My subwoofers are located directly underneath each of the main speakers (which are wall-mounted). I was surprised that I didn't hear the image start to move left until 200Hz. Maybe it's because my room is long and thin - the speakers are 2.5 metres apart but the listening position is 5 metres away.
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SHD PEQ Programming with Biquads 11 months 1 week ago #49019

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miket wrote:
Apologies - should have made it clearer. Testing was done by playing test tone to one channel with both main and subwoofer on (using 24dB/Octave filter at 100Hz). I tried it with both left and right channels (separately of course), started at 30Hz, went up at 10Hz intervals (up to 100Hz) and then 100Hz intervals. Listened for the point where the sound started to move from the centre to the left or right.

My subwoofers are located directly underneath each of the main speakers (which are wall-mounted). I was surprised that I didn't hear the image start to move left until 200Hz. Maybe it's because my room is long and thin - the speakers are 2.5 metres apart but the listening position is 5 metres away.

I still don't follow to be honest. Why is the sound ever central? It shouldn't be for playing a single channel.

Are you sending a left channel signal to a left subwoofer and a right channel signal to a right subwoofer? As suggested above I would not do this unless you're forced to by virtue of using an overly high crossover frequency. You're also likely limiting performance if by choosing subwoofer locations directly below the main speakers. It may be this is all you're happy to do aesthetically but from a performance point of view there are likely far better combinations of positions. If your room is roughly cuboidal then the Room Simulator in Room EQ Wizard would be worth experimenting with to give you some ideas of setups to try.
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SHD PEQ Programming with Biquads 11 months 1 week ago #49022

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Ultrasonic wrote:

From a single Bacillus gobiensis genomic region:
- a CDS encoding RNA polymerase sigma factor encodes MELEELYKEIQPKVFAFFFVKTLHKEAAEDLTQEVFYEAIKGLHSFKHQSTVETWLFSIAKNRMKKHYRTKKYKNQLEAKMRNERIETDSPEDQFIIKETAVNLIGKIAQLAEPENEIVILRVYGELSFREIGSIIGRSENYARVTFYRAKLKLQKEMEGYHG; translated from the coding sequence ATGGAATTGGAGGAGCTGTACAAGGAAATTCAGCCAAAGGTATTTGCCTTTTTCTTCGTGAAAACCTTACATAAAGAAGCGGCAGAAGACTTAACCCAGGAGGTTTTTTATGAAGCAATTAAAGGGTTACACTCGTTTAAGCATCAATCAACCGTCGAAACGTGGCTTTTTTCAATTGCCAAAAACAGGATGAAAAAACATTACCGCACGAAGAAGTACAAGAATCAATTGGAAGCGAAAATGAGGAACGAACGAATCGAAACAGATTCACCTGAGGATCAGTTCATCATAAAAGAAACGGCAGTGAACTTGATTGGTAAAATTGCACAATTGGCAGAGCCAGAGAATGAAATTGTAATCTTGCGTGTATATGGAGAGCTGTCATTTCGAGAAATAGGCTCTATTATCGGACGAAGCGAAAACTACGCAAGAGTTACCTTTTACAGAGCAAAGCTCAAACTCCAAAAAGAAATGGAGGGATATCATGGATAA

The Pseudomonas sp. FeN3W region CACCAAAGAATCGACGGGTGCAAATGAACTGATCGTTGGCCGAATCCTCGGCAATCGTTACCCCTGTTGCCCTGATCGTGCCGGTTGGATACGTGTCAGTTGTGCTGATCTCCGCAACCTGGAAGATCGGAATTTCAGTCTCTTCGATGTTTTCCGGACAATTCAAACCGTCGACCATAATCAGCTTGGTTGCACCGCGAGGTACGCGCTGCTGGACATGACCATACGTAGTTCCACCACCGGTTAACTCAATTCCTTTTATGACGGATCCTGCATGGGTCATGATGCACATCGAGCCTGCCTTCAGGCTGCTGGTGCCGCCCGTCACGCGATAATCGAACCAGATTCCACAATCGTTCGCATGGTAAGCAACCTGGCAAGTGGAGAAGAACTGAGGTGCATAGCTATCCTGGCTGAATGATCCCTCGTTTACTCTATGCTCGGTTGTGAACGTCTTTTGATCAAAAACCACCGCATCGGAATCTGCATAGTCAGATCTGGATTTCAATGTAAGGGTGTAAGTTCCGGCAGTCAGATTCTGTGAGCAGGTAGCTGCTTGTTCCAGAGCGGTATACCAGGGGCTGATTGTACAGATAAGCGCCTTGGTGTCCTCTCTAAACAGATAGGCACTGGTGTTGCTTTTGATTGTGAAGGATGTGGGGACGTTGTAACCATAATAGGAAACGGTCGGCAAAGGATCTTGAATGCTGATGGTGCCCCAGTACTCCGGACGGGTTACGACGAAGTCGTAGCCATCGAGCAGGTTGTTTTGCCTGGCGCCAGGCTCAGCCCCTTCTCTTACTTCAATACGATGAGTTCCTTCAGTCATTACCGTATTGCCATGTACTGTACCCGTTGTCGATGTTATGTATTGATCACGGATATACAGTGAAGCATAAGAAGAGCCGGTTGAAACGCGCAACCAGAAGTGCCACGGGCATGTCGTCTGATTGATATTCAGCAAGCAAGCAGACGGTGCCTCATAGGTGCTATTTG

miket wrote:
Apologies - should have made it clearer. Testing was done by playing test tone to one channel with both main and subwoofer on (using 24dB/Octave filter at 100Hz). I tried it with both left and right channels (separately of course), started at 30Hz, went up at 10Hz intervals (up to 100Hz) and then 100Hz intervals. Listened for the point where the sound started to move from the centre to the left or right.

My subwoofers are located directly underneath each of the main speakers (which are wall-mounted). I was surprised that I didn't hear the image start to move left until 200Hz. Maybe it's because my room is long and thin - the speakers are 2.5 metres apart but the listening position is 5 metres away.

I still don't follow to be honest. Why is the sound ever central? It shouldn't be for playing a single channel.

Are you sending a left channel signal to a left subwoofer and a right channel signal to a right subwoofer? As suggested above I would not do this unless you're forced to by virtue of using an overly high crossover frequency. You're also likely limiting performance if by choosing subwoofer locations directly below the main speakers. It may be this is all you're happy to do aesthetically but from a performance point of view there are likely far better combinations of positions. If your room is roughly cuboidal then the Room Simulator in Room EQ Wizard would be worth experimenting with to give you some ideas of setups to try.